TiO2 is a versatile compound that has broadly been used in nanoparticulate form [21]. According to the National Nanotechnology Initiative of America, nanosized TiO2 particles are among those most widely manufactured on a global scale [30]. TiO2 NPs are widely used in paints, printing ink, rubber, paper, cosmetics, sunscreens, car materials, cleaning air products, industrial photocatalytic processes, and decomposing organic matters in wastewater due to their unique physical, chemical, and biological properties (including the inherent advantages of physical stability, anticorrosion and nanoscale-enhanced photocatalysis) [31]. However, the toxicological profile of TiO2 NPs is not completely understood and several concerns have emerged on the potential undesirable effects of the TiO2 NP properties, in regard to the harmful interactions with biological systems and the environment [11]. The recently recognized occupational carcinogenic potential of the inhaled TiO2 NPs have ulteriourly enhanced these scientific concerns [15]. Therefore, an appropriate assessment of the risks for the general and occupational exposed population requiring TiO2 NP hazard identification and dose-response data seems necessary [32].

In this regard, our previous work [33] reviewed several toxic effects of NPs assessed by in vitro experiments. These studies represent a valid instrument to investigate TiO2 NP, induced cellular changes at biochemical and molecular levels and to determine their underlying mechanistic processes. Moreover, providing interesting information about doses of exposure and endpoint parameters to evaluate, this kind of investigation constitutes a significant step in planning animal research. Unfortunately, several limitations inherent to in vitro assay/cell culture systems have appeared in simulating the complex biological effects of particles administered to experimental animals. These include, but are not limited to, unrealistic particle dose, selection of cell types for simulating the different system microenvironments (single-cell culture systems or coculture systems), particle/cell exposure interactions in culture versus biological fluids, time course of effects represented by 1-, 4-, 24-, or 48-hour incubation in vitro versus acute or chronic exposure in vivo, and appropriate end points for hazard evaluation [34]. These biases do not allow to obtain data that may be representative of human exposure/effects and applicable for a correct population risk assessment.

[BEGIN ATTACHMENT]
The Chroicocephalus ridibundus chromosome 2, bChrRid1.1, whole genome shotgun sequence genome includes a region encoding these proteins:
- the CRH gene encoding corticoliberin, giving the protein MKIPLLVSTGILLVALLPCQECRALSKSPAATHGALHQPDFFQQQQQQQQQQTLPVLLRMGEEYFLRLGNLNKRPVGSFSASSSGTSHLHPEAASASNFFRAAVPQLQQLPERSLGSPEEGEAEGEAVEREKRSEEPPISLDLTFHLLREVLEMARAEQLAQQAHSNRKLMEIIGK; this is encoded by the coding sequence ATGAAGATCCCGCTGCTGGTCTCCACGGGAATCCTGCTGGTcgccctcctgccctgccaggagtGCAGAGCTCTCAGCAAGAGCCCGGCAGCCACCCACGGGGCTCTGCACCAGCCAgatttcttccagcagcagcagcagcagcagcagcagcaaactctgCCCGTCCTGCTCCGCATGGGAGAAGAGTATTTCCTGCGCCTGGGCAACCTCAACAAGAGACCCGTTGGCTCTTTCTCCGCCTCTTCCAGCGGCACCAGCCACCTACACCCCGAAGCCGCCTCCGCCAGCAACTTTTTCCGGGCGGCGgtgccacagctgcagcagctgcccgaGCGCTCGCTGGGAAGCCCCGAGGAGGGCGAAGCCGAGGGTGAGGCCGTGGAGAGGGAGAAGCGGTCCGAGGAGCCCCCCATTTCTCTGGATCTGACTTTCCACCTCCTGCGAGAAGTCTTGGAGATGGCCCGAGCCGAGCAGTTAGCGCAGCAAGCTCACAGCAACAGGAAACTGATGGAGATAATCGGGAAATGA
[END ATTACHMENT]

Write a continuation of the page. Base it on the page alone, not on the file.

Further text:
Therefore, in the present review, we will provide a comprehensive evaluation of the current knowledge regarding the toxic effects induced by TiO2 NPs on organ systems investigated in in vivo studies. This overview is intended to be a useful tool to gain a thorough insight into the toxicological profile of TiO2 NPs and to predict potential human health effects. Moreover, it may reveal itself as a valid instrument to extrapolate relevant data for human risk evaluation and management and to identify those critical aspects that deserve great attention in future population and epidemiologic research.

2. In Vivo Studies

2.1. Respiratory System

Considering the relevance of the respiratory system as a route for TiO2 NP exposure in humans, the scientific community has focused on the toxicological effects of these NPs on animal respiratory models. Such experiments provide the basis to obtain more detail data regarding the hazard of these NPs and to extrapolate evaluations for a correct human risk assessment, in particular, in relation to the characteristics of the particles. Indeed, several animal pulmonary studies were carried out to clarify the role played by TiO2 form, particle size, shape, surface area, and chemistry in determining inflammatory responses, particle lung distribution, and carcinogenic effects (Table 1).

tab1
Table 1: In vivo studies that investigated the adverse effects of TiO2 NPs on respiratory system.
2.1.1. Inflammatory Responses

TiO2 Form
Regarding the TiO2 form, different studies have demonstrated the pulmonary toxicity of acute exposure to anatase in terms of increased bronchoalveolar lavage (BAL) inflammatory parameters [3538], lung tissue structural damage, and inflammatory infiltration [22, 35, 36, 39, 40] although it is modest in both acute and subacute exposure [41]. However, as assessed by Liu et al. [36], only a slight increase in toxicity from anatase exposure was evident relative to rutile and P25 Degussa TiO2 NP treatments.